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This is very interesting I

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This is very interesting

I totally agree with the author. This is something that all teachers and aspiring teachers should contemplate and then improvise some, if not all these strategies in the teaching learning process. When students are taught the importance of listening, they will be better able to communicate. This will also lessen the confusion and chaos found in classrooms today. Students who listen well may also acquire the skill of speaking well. It is a fact that some students are not good listeners and will not listen if they are not being spoken to. So, another good strategy to use in getting students to listen when having a whole class discussion, or a question and answering interactive session is asking the question before calling on a particular student to respond. This will give the class an opportunity to listen and think about a response to the question.

Listening: The Neglected

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Listening: The Neglected Literacy Skill
The points put forward by the author are just profound and precise. Therefore, I am in total agreement with the points made. In our educational system so much attention is being paid to “the more measurable literacy skills—reading, writing and speaking” while little or no attention is being paid to the listening skill which is just as important.
I find the strategies that can be used to encourage and strengthen students listening skill very instructive. These are strategies that can be implemented in the teaching and learning process to make it more fulfilling on both the part of the teacher and students. These are definitely skills that if implemented by teachers can prove successful. Students must be taught the importance of listening and not be engaging in other activities while the teacher is teaching or while another student is making a point.
All these strategies are excellent but I especially find strategy #4 and #5 to be of deep interest. At some point in our lives we are all guilty of speaking when someone else is speaking and as we all were probably told, this is “bad manners.” With this being the case we need to teach our students the importance of paying attention when someone else is speaking. Strategy #4 will certainly assist in this as students will see the need to pay attention while someone else is speaking. It is also very important for teacher to create the avenue for students to listen and this can be done by creating questions which will require that students listen attentively.
How does listening really correlate with literacy? According to the website http://www.olsel.catholic.edu.au/literacy-resources under the sub-topic Listening Skills, reference is made to this which will allow us to have a better understanding. It states that “Recent brain research has revealed an important finding: when individuals are engaged in active, strategic listening they use the same executive functions in the brain that are engaged during active, strategic reading. This finding confirms an important relationship: the same strategies and skills that allow a listener to make sense of oral language—predicting, monitoring, connecting to background knowledge and summarizing—allow a reader to make sense of written language.” It goes on to say that “Listening comprehension is critical to reading comprehension because listening and reading require the same strategies. Students who do not know how to listen carefully and strategically also will not know how to read carefully and strategically. Before learning to use reading strategies, students need to practice through oral strategies.” Thus, we can all see how important listening is as reading and writing and also to appreciate the value of listening.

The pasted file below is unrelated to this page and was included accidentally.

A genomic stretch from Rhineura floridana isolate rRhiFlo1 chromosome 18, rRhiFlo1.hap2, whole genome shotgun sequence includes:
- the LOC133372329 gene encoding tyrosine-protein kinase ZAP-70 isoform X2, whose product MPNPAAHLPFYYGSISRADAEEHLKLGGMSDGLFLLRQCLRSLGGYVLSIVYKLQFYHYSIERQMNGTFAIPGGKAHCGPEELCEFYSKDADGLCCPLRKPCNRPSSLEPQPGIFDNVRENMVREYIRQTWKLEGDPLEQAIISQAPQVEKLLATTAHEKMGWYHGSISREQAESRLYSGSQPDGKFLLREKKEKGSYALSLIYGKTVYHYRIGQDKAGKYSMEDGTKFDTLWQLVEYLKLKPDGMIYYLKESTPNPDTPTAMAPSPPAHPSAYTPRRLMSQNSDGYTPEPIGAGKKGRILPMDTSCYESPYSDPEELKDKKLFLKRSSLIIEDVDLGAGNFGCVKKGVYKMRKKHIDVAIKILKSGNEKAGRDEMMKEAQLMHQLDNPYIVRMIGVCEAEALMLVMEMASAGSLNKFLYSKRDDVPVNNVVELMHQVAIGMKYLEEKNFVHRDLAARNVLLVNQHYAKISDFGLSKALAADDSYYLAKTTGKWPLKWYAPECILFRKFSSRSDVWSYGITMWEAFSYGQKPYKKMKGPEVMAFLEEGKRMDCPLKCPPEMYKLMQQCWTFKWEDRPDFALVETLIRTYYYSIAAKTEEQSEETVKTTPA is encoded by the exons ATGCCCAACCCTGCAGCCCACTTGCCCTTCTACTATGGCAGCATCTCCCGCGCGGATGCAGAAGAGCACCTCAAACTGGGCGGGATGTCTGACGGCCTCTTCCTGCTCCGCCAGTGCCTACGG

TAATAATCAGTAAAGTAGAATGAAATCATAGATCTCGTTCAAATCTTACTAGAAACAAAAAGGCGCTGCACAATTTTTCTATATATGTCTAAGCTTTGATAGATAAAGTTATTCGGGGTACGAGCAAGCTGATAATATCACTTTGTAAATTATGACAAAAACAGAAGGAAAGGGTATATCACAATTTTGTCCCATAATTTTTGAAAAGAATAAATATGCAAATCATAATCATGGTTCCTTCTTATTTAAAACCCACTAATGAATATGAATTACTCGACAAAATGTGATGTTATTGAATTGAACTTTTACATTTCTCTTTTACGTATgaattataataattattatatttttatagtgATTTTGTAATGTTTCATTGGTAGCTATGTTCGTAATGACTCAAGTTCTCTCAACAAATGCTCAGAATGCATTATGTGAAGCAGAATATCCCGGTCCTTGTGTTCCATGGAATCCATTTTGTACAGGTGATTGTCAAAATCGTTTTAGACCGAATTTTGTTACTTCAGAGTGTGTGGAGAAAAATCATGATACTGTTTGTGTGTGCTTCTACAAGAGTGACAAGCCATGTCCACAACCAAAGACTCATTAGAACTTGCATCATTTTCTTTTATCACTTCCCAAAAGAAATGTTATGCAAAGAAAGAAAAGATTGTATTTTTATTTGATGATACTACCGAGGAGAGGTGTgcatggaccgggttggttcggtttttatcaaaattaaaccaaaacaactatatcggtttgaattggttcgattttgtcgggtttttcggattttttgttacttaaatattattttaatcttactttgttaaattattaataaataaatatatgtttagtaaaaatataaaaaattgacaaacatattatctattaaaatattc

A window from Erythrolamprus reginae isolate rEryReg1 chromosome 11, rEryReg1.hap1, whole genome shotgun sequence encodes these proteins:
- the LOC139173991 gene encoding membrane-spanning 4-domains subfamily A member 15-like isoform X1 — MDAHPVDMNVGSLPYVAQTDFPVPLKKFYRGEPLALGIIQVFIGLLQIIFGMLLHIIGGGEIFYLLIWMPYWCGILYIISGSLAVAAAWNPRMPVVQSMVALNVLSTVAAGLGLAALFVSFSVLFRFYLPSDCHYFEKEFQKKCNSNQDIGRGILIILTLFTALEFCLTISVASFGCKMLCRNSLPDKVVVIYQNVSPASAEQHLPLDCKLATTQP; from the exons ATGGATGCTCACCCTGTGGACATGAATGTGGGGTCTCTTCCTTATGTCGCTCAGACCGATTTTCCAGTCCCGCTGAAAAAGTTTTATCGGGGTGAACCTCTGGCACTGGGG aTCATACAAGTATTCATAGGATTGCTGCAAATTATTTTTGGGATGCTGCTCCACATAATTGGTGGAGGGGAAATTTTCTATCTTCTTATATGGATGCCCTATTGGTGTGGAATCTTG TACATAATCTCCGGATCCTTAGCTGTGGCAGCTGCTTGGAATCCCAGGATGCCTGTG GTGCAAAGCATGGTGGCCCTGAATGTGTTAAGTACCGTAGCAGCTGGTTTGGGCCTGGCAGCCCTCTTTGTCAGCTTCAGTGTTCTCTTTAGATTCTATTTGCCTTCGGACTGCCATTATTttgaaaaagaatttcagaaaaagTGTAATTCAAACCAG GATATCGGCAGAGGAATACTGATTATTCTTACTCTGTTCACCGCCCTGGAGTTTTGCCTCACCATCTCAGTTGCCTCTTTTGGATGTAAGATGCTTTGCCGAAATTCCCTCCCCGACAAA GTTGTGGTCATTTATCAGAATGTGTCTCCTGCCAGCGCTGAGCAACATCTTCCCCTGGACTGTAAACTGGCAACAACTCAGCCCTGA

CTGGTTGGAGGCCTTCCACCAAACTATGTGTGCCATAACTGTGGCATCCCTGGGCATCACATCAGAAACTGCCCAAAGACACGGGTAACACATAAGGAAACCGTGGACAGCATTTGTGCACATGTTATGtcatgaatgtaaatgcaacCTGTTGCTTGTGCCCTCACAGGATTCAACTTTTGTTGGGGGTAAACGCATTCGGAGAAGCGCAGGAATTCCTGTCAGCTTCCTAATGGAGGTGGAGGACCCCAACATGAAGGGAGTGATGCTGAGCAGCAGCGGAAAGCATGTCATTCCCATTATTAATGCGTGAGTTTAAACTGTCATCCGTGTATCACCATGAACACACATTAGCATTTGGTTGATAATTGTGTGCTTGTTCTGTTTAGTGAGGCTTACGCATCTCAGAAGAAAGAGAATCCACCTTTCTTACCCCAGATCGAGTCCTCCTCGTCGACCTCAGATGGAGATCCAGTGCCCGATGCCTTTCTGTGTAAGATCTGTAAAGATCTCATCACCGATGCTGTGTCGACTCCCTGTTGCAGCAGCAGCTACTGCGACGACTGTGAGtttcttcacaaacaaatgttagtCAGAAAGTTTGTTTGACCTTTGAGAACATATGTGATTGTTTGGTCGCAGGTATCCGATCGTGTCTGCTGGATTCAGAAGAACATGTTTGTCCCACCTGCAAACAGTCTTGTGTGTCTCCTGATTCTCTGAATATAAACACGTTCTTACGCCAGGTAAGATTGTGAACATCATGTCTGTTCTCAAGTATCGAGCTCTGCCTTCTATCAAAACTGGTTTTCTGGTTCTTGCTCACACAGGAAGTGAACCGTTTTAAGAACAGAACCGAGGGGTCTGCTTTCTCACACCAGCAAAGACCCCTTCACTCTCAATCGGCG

I agree with the author about

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I agree with the author about how important listening is as a literacy strategy because it promotes understanding. I really like strategy #2 Turn and Talk. I definitely plan on using this in my classroom. I do use a variation of this strategy and ask my students to share their answers to problems with each other or share how they think they should solve a certain problem. After they share with one another, I take volunteers or randomly select a student to answer the question that they were just sharing about. Since the students had just talk about the answers with a partner, it makes it easier for them to share what they think with the whole class. But I really like the idea of them sharing something I just explained to them, that way it promotes listening and understanding.

The author has a good point

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The author has a good point in showing how important it is to get students to listen. When we as teachers continuously repeat ourselves we are creating laziness in our classrooms as the students continuously depends on us to repeat and so they only listens when they feel like.
We have been taught that listening is passive, and speaking is active. But the best listeners know this is far from the truth. Truly listening to and understanding someone else requires active engagement. Good listeners make you feel like they have the time, attention, and focus to deal with the conversation. Teachers need to engage students in listening comprehension as often as possible as this will help them in becoming good listeners.

I totally agree with the

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I totally agree with the author that listening plays an important part in the teaching and learning process. However, two benefits of listening are;